The current paper takes the case of a weavers’ cluster in Pillayarpalayam, Kanchipuram, which consists of a large number of traditional weavers’ residences and is delineated as a heritage zone under the National Heritage City Development and Augmentation Yojana (HRIDAY) scheme by the Government of India. The HRIDAY city plan proposes strategies for economic and infrastructure upgrades to the selected weavers’ zone. However, the potential for conservation of the traditional weavers’ residence in the chosen precinct has not yet been explored. Moreover, in every case observed in India, conservation efforts have been mostly restricted to tangible heritage in terms of built form and sites. The current paper broadens the scope of conservation to include intangible heritage in the form of culture, lifestyles, social factors and production methods, in addition to the tangible heritage of traditional weavers’ residences. The selected weavers’ residences in this region were documented and analysed for their spatial and climate response features. Unstructured interviews with the community helped to understand their perceptions of conservation of their traditional workspaces as well as their opinions on the changes that have occurred over the years. The results will help to develop a more integrated conservation method that combines the responsibility of the local authorities and the opinion of the communities.

2 Study Area

2.1 Location and climate

Kanchipuram is a temple city located in Tamil Nadu (Fig. 1), a state of southern India. It is located at 12.83° N – 79.70° E, 72 km from Chennai, and on the banks of the Vegavathy river which is a tributary of the Palar River. Kanchipuram has two subdivisions—Shiva Kanchi which occupies the western portion of the city and houses several Shiva temples, and Vishnu Kanchi which is located in the eastern part of the city and consists of Vishnu temples. The city covers 36.14 km2 and has an elevation of 83 m (275 ft) above sea level. The city has a warm and humid climate, where the air temperature varies from 16 °C (60.8°F) to 37.5 °C (99.5°F) in a year. The annual relative humidity varies from 58 to 84%, and the city receives the majority of its rainfall during the northeast monsoons which occur from September( average of 150 mm) to December (average of 237 mm).

Fig. 1
figure 1

(Source: the author, based on the map from Wikimedia

Map showing location of Kanchipuram in India

2.2 Heritage zones in Kancheepuram

The HRIDAY scheme was established by the Government of India and funds are given out by the Ministry of Urban Development. It aims to bring together urban planning, economic growth and heritage conservation in an inclusive manner. Under this scheme, the local government uses agencies to create Heritage Master Plans and Detail Project Reports and ultimately to oversee their implementation (Patel and Tayal 2018). Kanchipuram is included as one out of 12 cities in India by the central Government under this scheme. Figure 2 shows the five sites, delineated as heritage zones in Kanchipuram, which includes four temples and a weavers’ zone. This delineation was based on discussions with the local government, city anchors—who are consultant to the Government of India, Ministry of Urban Developmen and the representatives of the municipality.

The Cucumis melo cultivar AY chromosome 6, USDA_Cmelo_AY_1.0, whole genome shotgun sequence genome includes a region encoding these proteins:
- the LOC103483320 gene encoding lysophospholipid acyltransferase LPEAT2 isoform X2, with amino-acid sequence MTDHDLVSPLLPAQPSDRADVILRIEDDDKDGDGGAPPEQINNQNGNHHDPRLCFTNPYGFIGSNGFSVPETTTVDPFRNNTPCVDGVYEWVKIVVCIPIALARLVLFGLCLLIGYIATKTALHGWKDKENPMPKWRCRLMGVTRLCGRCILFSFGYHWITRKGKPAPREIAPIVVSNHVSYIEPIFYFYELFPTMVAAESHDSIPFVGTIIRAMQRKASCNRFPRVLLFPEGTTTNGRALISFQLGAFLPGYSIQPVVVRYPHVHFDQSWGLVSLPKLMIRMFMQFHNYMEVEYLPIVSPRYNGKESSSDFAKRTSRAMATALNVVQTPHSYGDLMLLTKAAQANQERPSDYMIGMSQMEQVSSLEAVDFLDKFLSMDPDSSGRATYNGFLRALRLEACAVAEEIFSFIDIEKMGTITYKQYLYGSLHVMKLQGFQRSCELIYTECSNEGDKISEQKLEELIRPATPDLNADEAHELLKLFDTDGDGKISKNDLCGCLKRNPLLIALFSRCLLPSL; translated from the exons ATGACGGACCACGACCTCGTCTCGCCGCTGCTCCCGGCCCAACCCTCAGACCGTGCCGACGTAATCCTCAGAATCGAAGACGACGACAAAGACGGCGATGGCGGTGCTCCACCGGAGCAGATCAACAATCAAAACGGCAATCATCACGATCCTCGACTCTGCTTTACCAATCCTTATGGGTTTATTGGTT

Fig. 2
figure 2

(Source: Abha Narain Lambah Associates 2015)

Map showing the heritage zones of Kanchipuram

2.3 History and culture

Kanchipuram, during the early Christian era, was a centre of urban concentration, mainly because of its geographical setting along the banks of the river Palar, which gave access to trade. By the 7th century it had become a Royal Centre with a strong commercial and craft base. The process of urbanisation began during the Pallava rule in the 7th Century, but grew significantly during the Chola period in the 10th Century, during which the craft of weaving gained importance. Weaving was seen as a prestigious occupation, which produced silk clothes for the temples and for the king. The natural heritage of Kanchipuram is focused on the Palar river which gave rise to a historic water system in the city consisting of canals, tanks and surface water ponds. The cultural heritage of the city comprises tangible heritage in the form of historic temples, traditional residences, mandapas (pavilions) and sculptures, and intangible heritage in the form of crafts like weaving and idol making. The city has immense religious and cultural significance and has been chosen as one of the heritage cities for HRIDAY Heritage City Development and Augmentation Yojana scheme by the Government of India.